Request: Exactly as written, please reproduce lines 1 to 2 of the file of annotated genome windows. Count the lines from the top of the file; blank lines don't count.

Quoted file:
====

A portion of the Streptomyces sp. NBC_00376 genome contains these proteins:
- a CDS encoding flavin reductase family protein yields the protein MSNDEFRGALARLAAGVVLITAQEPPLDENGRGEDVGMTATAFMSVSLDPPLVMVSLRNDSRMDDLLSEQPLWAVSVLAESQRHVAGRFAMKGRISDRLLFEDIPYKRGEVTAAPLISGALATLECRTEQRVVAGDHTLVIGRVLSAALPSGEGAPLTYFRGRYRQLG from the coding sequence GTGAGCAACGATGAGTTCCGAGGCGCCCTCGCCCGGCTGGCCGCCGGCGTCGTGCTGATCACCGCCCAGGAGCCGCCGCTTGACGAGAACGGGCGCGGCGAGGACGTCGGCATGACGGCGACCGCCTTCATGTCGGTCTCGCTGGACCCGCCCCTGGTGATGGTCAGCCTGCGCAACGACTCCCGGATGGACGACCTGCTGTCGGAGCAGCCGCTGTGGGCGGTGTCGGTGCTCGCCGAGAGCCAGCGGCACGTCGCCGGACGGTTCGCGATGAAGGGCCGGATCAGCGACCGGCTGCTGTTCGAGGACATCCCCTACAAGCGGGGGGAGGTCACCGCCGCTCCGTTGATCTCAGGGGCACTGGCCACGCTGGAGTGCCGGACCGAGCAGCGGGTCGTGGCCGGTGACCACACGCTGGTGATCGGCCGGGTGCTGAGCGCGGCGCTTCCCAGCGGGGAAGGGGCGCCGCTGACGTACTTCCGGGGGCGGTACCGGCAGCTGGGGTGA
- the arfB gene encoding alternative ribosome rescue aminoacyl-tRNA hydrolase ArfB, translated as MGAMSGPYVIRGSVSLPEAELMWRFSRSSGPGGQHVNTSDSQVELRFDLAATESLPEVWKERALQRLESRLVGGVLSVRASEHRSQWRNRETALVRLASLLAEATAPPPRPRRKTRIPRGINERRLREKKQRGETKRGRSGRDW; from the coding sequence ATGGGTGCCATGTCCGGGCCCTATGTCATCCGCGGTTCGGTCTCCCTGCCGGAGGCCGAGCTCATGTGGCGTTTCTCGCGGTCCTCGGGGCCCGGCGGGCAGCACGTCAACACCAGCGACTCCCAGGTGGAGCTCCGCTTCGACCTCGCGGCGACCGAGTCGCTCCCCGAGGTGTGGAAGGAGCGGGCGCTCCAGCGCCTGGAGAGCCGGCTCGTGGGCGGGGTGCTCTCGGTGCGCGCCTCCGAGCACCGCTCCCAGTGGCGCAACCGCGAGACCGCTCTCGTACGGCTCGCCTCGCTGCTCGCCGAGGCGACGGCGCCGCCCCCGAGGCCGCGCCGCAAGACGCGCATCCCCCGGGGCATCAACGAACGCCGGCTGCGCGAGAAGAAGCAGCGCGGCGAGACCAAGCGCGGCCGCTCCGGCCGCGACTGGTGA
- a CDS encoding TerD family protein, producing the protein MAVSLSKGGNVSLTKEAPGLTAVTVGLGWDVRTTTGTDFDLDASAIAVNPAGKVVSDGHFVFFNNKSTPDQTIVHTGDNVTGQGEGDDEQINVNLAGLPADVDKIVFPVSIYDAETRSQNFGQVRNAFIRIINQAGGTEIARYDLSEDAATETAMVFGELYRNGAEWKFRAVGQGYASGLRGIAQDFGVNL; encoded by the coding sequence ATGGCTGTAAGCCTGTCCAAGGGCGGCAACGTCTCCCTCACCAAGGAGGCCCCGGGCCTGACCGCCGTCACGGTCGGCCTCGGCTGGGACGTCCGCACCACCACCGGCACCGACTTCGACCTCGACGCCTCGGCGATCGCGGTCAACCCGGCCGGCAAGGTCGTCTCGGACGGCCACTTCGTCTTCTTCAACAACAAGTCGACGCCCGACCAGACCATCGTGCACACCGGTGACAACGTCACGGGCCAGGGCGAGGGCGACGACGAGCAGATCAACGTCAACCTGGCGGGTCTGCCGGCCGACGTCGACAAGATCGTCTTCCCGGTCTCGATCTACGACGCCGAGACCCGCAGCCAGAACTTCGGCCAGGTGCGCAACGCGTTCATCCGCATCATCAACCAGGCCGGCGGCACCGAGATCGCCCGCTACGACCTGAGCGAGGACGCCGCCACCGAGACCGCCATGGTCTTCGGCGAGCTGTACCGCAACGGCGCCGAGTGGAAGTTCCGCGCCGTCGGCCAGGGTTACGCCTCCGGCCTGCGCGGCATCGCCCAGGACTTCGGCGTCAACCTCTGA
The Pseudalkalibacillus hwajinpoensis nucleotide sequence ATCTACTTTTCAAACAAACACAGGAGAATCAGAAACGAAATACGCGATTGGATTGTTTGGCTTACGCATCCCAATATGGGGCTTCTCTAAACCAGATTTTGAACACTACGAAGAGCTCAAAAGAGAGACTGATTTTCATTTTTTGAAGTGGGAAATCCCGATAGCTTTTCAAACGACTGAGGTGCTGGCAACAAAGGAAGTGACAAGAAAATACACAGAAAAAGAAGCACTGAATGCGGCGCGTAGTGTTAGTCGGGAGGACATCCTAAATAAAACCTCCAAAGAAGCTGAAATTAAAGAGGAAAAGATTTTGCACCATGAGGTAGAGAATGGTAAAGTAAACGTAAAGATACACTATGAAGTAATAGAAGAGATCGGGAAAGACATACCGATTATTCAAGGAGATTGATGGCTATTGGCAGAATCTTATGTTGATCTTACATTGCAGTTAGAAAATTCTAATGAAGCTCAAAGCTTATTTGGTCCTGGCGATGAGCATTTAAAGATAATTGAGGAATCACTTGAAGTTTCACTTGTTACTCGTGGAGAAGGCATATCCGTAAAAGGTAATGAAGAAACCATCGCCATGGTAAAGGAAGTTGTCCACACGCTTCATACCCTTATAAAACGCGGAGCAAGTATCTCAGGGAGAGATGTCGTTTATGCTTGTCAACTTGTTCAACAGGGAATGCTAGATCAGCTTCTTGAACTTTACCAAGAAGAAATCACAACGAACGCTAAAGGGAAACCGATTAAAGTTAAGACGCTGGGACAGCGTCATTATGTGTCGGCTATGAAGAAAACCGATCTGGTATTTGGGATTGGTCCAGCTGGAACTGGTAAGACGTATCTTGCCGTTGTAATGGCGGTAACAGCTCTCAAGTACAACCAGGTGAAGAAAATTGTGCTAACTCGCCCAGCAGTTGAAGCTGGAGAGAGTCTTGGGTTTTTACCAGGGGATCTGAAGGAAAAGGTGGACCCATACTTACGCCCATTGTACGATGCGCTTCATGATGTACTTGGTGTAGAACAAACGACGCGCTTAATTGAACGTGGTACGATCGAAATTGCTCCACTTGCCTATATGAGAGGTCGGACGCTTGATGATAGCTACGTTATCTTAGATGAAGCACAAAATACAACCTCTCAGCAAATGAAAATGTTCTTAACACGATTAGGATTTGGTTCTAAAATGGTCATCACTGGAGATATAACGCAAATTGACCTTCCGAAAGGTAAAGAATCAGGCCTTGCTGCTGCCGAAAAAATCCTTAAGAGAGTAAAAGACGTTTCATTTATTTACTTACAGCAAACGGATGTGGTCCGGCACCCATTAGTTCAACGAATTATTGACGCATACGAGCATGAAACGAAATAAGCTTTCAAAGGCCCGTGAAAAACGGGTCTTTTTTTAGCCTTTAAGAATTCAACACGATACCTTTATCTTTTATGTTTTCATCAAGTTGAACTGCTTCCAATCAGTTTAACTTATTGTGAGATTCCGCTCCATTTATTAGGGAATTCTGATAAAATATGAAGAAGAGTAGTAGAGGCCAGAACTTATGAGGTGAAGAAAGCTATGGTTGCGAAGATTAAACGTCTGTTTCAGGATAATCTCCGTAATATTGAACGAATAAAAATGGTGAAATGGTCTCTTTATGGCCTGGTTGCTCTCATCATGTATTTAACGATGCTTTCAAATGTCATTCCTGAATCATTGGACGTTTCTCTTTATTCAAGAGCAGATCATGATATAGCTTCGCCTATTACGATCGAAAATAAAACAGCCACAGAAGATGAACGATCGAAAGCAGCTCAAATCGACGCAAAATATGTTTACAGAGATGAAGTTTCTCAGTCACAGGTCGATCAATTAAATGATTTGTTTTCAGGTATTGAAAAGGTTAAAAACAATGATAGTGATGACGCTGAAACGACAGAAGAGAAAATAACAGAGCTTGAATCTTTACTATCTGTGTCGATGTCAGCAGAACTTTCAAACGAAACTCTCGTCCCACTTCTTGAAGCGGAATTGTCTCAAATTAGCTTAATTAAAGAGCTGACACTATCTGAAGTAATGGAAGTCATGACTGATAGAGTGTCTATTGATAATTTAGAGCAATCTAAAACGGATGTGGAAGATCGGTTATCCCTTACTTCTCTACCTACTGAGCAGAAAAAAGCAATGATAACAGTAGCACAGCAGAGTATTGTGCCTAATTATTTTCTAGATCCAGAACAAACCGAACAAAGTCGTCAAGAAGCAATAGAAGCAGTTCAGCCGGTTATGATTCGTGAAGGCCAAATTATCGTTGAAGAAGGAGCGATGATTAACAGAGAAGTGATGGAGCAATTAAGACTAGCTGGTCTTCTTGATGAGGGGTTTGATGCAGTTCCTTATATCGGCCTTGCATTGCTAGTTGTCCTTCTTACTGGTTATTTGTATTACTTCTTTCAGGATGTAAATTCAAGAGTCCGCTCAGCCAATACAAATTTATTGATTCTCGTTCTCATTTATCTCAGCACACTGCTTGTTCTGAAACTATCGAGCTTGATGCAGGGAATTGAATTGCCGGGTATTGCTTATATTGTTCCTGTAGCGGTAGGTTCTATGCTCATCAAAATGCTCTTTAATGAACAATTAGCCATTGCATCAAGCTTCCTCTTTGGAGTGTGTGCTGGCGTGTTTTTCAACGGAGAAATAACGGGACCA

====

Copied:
A portion of the Streptomyces sp. NBC_00376 genome contains these proteins:
- a CDS encoding flavin reductase family protein yields the protein MSNDEFRGALARLAAGVVLITAQEPPLDENGRGEDVGMTATAFMSVSLDPPLVMVSLRNDSRMDDLLSEQPLWAVSVLAESQRHVAGRFAMKGRISDRLLFEDIPYKRGEVTAAPLISGALATLECRTEQRVVAGDHTLVIGRVLSAALPSGEGAPLTYFRGRYRQLG from the coding sequence GTGAGCAACGATGAGTTCCGAGGCGCCCTCGCCCGGCTGGCCGCCGGCGTCGTGCTGATCACCGCCCAGGAGCCGCCGCTTGACGAGAACGGGCGCGGCGAGGACGTCGGCATGACGGCGACCGCCTTCATGTCGGTCTCGCTGGACCCGCCCCTGGTGATGGTCAGCCTGCGCAACGACTCCCGGATGGACGACCTGCTGTCGGAGCAGCCGCTGTGGGCGGTGTCGGTGCTCGCCGAGAGCCAGCGGCACGTCGCCGGACGGTTCGCGATGAAGGGCCGGATCAGCGACCGGCTGCTGTTCGAGGACATCCCCTACAAGCGGGGGGAGGTCACCGCCGCTCCGTTGATCTCAGGGGCACTGGCCACGCTGGAGTGCCGGACCGAGCAGCGGGTCGTGGCCGGTGACCACACGCTGGTGATCGGCCGGGTGCTGAGCGCGGCGCTTCCCAGCGGGGAAGGGGCGCCGCTGACGTACTTCCGGGGGCGGTACCGGCAGCTGGGGTGA